The features and advantages described in this summary and the following detailed description are not all-inclusive. Many additional features and advantages will be apparent to one of ordinary skill in the art in view of the drawings, specification and claims hereof.

BRIEF DESCRIPTION OF THE DRAWINGS

FIG. 1A depicts an aerial 3D global view of a display of a 3D scene within a map viewport including a plurality of map features and a 3D cursor;

FIG. 1B depicts an aerial 3D global view of a display of the 3D scene of FIG. 1A within a map viewport including a plurality of map features and a 3D cursor oriented toward a surface of a map feature;

FIG. 1C depicts an aerial 3D global view of a display of the 3D scene of FIG. 1B within a map viewport with a camera view oriented toward a surface of a map feature identified by the 3D cursor of FIG. 1B;

FIG. 2A depicts a high-level system diagram representing an example computer network for providing a user of a computing device a display of a 3D scene with a camera view oriented toward a surface of a map feature;

FIG. 2B depicts a data structure for a 3D scene, a 3D cursor and map features;

FIG. 3 depicts an example computing device with various modules for use in providing a user a display of a 3D scene with a camera view oriented toward a surface of a map feature;

FIG. 4 depicts an example server with various modules for generating data for use in providing a user of a computing device a display of a 3D scene with a camera view oriented toward a surface of a map feature;

FIG. 5 depicts a flow diagram of a method for providing a user of a computing device a display of a 3D scene with a camera view oriented toward a surface of a map feature; and

FIG. 6 depicts a 3D street view display of a 3D scene within a map viewport including a plurality of map features and a 3D cursor.

DETAIL DESCRIPTION

Displaying a 3D scene to a user of a computing device is often times useful when the 3D scene includes a plurality of map features, such as 3D representations of buildings, physical facilities, natural formations, landmarks, etc. However, a user may have difficulty orienting the 3D scene when attempting to view a particular perspective of any given map feature within the 3D scene. 3D scene orientation is particularly difficult when transitioning between an aerial 3D global view and a 3D street level view within a 3D scene.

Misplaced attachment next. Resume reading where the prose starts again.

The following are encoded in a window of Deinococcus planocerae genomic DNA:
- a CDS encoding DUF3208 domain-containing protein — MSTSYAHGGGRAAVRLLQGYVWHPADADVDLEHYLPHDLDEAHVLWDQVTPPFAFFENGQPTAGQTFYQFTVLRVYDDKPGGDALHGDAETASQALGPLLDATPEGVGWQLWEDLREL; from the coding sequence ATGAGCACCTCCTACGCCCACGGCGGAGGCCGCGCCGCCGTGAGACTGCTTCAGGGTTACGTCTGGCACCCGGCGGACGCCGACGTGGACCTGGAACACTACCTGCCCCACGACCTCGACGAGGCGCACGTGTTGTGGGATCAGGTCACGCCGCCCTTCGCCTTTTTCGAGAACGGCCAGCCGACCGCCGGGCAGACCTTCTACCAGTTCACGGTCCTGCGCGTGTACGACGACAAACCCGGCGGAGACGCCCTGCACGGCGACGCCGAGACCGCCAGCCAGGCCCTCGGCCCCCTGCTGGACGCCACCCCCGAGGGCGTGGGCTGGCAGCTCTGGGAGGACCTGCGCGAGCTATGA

User interfaces may orient a view of a 3D scene within a map viewport displayed on a client computing device. The user interfaces of the present disclosure include a 3D cursor that automatically orients itself to a surface of a map feature over which the 3D cursor is currently positioned as the user moves the cursor around within the map viewport. In a “tilt,” or “aerial 3D globe” view, selection of a map feature may orient a camera view by rotating the globe such that the surface of the map feature directly faces the camera. The orientation of the 3D cursor at any given position within the 3D scene may indicate to the user that a view corresponding to the 3D cursor orientation of a map feature will result if the user selects a corresponding cursor controller. In one embodiment, when a user hovers the 3D cursor over a ground plane 117A within an aerial 3D global view display (e.g., the display of FIG. 1A), an arrow portion 116A of a 3D cursor may be oriented toward the North and actuating an associated cursor controller while the 3D cursor is oriented to the North may change the display to a 3D street view (e.g., the display of FIG. 6). Selecting a point in a sky area of the display while the current display depicts a 3D street view (e.g., the display of FIG. 6) may move the view to an aerial 3D globe view (e.g., the display of FIG. 1A).